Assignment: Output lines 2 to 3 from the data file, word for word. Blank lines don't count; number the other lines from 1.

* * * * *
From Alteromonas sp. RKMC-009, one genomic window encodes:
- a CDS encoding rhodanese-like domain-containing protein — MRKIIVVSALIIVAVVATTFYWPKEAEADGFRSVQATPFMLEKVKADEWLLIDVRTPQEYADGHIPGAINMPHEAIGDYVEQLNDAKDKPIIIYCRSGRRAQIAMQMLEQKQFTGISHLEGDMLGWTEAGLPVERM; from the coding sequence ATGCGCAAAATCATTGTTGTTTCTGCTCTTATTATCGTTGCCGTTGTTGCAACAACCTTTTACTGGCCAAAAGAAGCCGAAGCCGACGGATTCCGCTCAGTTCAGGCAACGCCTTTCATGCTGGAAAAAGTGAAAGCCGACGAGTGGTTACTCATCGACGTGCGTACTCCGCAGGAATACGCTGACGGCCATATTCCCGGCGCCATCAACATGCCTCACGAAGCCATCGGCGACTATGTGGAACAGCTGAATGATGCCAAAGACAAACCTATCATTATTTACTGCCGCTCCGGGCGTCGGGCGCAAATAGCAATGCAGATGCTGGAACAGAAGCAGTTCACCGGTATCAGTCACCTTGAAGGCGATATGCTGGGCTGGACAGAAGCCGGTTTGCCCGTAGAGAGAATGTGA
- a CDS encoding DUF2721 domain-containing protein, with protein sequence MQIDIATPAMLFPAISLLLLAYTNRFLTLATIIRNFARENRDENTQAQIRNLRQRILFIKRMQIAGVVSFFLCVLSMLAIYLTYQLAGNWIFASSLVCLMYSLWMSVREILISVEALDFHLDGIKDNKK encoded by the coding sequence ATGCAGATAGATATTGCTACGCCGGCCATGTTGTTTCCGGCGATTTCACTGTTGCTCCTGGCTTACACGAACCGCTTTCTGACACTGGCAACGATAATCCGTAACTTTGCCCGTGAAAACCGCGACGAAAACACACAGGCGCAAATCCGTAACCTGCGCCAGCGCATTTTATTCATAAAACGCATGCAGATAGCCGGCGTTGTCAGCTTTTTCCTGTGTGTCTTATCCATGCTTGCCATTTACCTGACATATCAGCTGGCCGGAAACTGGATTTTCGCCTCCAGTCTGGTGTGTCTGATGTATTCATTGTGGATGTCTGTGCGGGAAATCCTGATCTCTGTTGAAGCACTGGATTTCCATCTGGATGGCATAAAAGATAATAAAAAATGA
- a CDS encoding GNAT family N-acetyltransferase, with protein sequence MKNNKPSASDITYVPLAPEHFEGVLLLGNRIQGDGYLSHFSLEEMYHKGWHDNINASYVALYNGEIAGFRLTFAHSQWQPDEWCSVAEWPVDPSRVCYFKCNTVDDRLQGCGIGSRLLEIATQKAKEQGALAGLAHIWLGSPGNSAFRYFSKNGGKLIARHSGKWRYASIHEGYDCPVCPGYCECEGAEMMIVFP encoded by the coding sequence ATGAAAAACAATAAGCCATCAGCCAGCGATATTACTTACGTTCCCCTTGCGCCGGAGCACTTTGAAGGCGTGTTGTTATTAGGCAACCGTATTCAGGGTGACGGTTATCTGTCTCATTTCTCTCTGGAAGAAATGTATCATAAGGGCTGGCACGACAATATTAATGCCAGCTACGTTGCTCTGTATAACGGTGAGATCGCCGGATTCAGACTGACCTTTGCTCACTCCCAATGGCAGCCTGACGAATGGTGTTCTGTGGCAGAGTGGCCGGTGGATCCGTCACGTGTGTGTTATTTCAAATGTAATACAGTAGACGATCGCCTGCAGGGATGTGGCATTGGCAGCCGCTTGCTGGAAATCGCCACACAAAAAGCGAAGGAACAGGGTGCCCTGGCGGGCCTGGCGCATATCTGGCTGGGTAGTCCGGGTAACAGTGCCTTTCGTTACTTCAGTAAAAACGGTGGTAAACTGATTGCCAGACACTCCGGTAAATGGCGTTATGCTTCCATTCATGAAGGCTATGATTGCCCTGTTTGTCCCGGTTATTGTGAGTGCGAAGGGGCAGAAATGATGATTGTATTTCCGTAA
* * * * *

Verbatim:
- a CDS encoding rhodanese-like domain-containing protein — MRKIIVVSALIIVAVVATTFYWPKEAEADGFRSVQATPFMLEKVKADEWLLIDVRTPQEYADGHIPGAINMPHEAIGDYVEQLNDAKDKPIIIYCRSGRRAQIAMQMLEQKQFTGISHLEGDMLGWTEAGLPVERM; from the coding sequence ATGCGCAAAATCATTGTTGTTTCTGCTCTTATTATCGTTGCCGTTGTTGCAACAACCTTTTACTGGCCAAAAGAAGCCGAAGCCGACGGATTCCGCTCAGTTCAGGCAACGCCTTTCATGCTGGAAAAAGTGAAAGCCGACGAGTGGTTACTCATCGACGTGCGTACTCCGCAGGAATACGCTGACGGCCATATTCCCGGCGCCATCAACATGCCTCACGAAGCCATCGGCGACTATGTGGAACAGCTGAATGATGCCAAAGACAAACCTATCATTATTTACTGCCGCTCCGGGCGTCGGGCGCAAATAGCAATGCAGATGCTGGAACAGAAGCAGTTCACCGGTATCAGTCACCTTGAAGGCGATATGCTGGGCTGGACAGAAGCCGGTTTGCCCGTAGAGAGAATGTGA
- a CDS encoding DUF2721 domain-containing protein, with protein sequence MQIDIATPAMLFPAISLLLLAYTNRFLTLATIIRNFARENRDENTQAQIRNLRQRILFIKRMQIAGVVSFFLCVLSMLAIYLTYQLAGNWIFASSLVCLMYSLWMSVREILISVEALDFHLDGIKDNKK encoded by the coding sequence ATGCAGATAGATATTGCTACGCCGGCCATGTTGTTTCCGGCGATTTCACTGTTGCTCCTGGCTTACACGAACCGCTTTCTGACACTGGCAACGATAATCCGTAACTTTGCCCGTGAAAACCGCGACGAAAACACACAGGCGCAAATCCGTAACCTGCGCCAGCGCATTTTATTCATAAAACGCATGCAGATAGCCGGCGTTGTCAGCTTTTTCCTGTGTGTCTTATCCATGCTTGCCATTTACCTGACATATCAGCTGGCCGGAAACTGGATTTTCGCCTCCAGTCTGGTGTGTCTGATGTATTCATTGTGGATGTCTGTGCGGGAAATCCTGATCTCTGTTGAAGCACTGGATTTCCATCTGGATGGCATAAAAGATAATAAAAAATGA